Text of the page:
Medicare Advantage: HMO vs. PPO

Boxing match Medicare Advantage: HMO vs. PPO

Medicare Advantage HMO vs. PPO – Not all Medicare Advantage plans are equal. There are about seven different kinds of Medicare Advantage plans and then many iterations of each kind within those categories. HMO and PPO plans are two of the most popular options.

What do HMO and PPO plans have in common?

Before we begin to unravel the differences between HMO and PPO plans, let’s talk bout how they are the same.

First, they are both managed care plans. “Managed care” is any health care plan that is focused on reducing medical costs while still keeping the quality of care high. Managed care plans do this by using provider networks, provider oversight, drug tiers, etc.

HMOs and PPOs, as well as all other Medicare Advantage plans, are offered by private insurance companies that are contracted with the federal Medicare program. (The government pays private insurance carriers to offer Medicare Advantage plans.) They replace the benefits found in Parts A and B, except for one aspect. All hospice benefits still come directly through the Medicare program (Part A) instead of the plan itself.

Both HMO and PPO plans use facility and provider networks, though even that varies slightly, which we’ll discuss later. Both plans usually include prescription drug coverage. If they don’t include drug coverage, members are not allowed to enroll in a separate Part D plan and will simply not have prescription drug coverage.

Lastly, anyone who wants to enroll in a Medicare Advantage plan must already be enrolled in Medicare Part A and Part B. Plus, they must live within the plan’s service area to enroll.

Next, we’ll discuss the specifics of HMO and PPO plans.

What is a Medicare Advantage HMO plan?

We said that both HMO and PPO plans have provider networks. The difference, though, is that the HMO network is much smaller than other networks. Not as many providers accept HMO plans because their reimbursement is lower than the PPO counterpart.

HMO members must choose a primary care physician or PCP. That physician will coordinate all of their care and maintain contact with any other providers involved in their healthcare. Coordination also includes specialty providers. Individuals who enroll in an HMO plan must get a referral to see any specialist. Skipping this step will mean the entire bill will land on the member.

HMOs, do not allow their members to get care outside of the plan’s network. If they do, the plan will not pay anything for services, even if they would have typically been covered. Emergencies are the exception to this, but even in that situation, the member will pay more out-of-pocket than they would if they had seen an in-network provider.

Lastly, HMO plans often have certain limitations. Members might have to try alternative forms of treatment or prescriptions before the one their provider initially recommended. (Alternative forms will be cheaper than what might have been recommended.)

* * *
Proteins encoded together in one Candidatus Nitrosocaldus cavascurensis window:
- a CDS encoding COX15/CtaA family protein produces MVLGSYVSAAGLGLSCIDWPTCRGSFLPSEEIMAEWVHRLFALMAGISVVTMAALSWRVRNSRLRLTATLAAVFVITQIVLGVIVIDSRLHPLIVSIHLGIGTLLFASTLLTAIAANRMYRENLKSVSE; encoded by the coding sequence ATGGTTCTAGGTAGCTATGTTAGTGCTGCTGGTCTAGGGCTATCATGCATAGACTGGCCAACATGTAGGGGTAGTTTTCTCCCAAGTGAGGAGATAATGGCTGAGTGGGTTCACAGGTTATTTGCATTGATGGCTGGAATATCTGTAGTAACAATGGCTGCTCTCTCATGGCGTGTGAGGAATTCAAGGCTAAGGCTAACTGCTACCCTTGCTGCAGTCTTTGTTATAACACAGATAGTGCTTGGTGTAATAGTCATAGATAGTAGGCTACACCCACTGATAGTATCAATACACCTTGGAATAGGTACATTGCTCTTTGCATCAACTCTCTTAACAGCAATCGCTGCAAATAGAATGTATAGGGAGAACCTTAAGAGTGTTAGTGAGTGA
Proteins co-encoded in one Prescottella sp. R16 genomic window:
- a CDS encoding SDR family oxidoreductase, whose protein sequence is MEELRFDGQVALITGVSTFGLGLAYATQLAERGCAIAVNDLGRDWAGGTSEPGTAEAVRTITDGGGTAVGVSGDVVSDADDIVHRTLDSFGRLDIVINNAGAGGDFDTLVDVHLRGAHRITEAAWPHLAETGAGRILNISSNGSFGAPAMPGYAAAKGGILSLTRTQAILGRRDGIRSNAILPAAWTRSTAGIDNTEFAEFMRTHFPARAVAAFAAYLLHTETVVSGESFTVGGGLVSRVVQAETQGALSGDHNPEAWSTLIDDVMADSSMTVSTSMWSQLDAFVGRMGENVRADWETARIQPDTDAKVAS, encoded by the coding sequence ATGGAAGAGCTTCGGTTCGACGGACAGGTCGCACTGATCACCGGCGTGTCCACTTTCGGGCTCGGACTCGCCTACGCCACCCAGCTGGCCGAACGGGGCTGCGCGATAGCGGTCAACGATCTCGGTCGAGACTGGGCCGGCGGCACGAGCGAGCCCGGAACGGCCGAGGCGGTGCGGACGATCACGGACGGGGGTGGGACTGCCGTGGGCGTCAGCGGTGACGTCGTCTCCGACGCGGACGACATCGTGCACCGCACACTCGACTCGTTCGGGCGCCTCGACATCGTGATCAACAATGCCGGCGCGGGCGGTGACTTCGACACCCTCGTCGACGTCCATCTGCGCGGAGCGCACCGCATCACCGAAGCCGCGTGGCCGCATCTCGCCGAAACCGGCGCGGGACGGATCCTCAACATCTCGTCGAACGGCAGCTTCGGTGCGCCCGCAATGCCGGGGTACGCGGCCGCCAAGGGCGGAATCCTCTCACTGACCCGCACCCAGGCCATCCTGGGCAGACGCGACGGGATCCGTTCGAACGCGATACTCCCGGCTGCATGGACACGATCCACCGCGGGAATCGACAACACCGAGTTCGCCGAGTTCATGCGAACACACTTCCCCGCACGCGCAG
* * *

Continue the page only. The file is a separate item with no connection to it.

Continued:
Physician listening to coworker discussing HMO vs PPO
PPO enrollees do not have to choose one primary care physician, nor do they have to get a referral to see a specialist.

What is a Medicare Advantage PPO plan?

PPO networks are larger than HMO networks. More providers choose to participate in these plans because their reimbursement rates are higher, and they have fewer requirements and limitations.

PPO enrollees do not have to choose one primary care physician, nor do they have to get a referral to see a specialist. In addition, PPO plans allow for benefits outside of their networks. Members can see a non-PPO provider and still have some coverage. The difference is that the member will pay more than they would have for a PPO provider.

For example, let’s say the inpatient hospital copay is $275 dollars per day at an in-network facility. At an outpatient facility, it might be $375. Still, that is better than the alternative of no coverage at all.

Medicare Advantage HMO-POS: A Combination

There is an alternative to HMO and PPO plans that uses a combination of both plans. An HMO Point-of-Service plan combines the best aspects of the HMO and PPO options.

POS members do not have to choose a primary care physician or get a specialist referral for care. In addition, they offer out-of-network coverage as PPO plans do. Again, you’ll just pay a little more to use a non-HMO provider.

So far, these plans mostly mimic the PPO option. There is one main difference, however. POS plans often have two deductibles and two out-of-pocket maximums – one for in-network care and one for out-of-network care.

To learn more about HMO, PPO, and other Medicare Advantage plan types, chat with one of our Medicare advisors. We can take a look at the plans available in your area and then help you decide which one is right for you.

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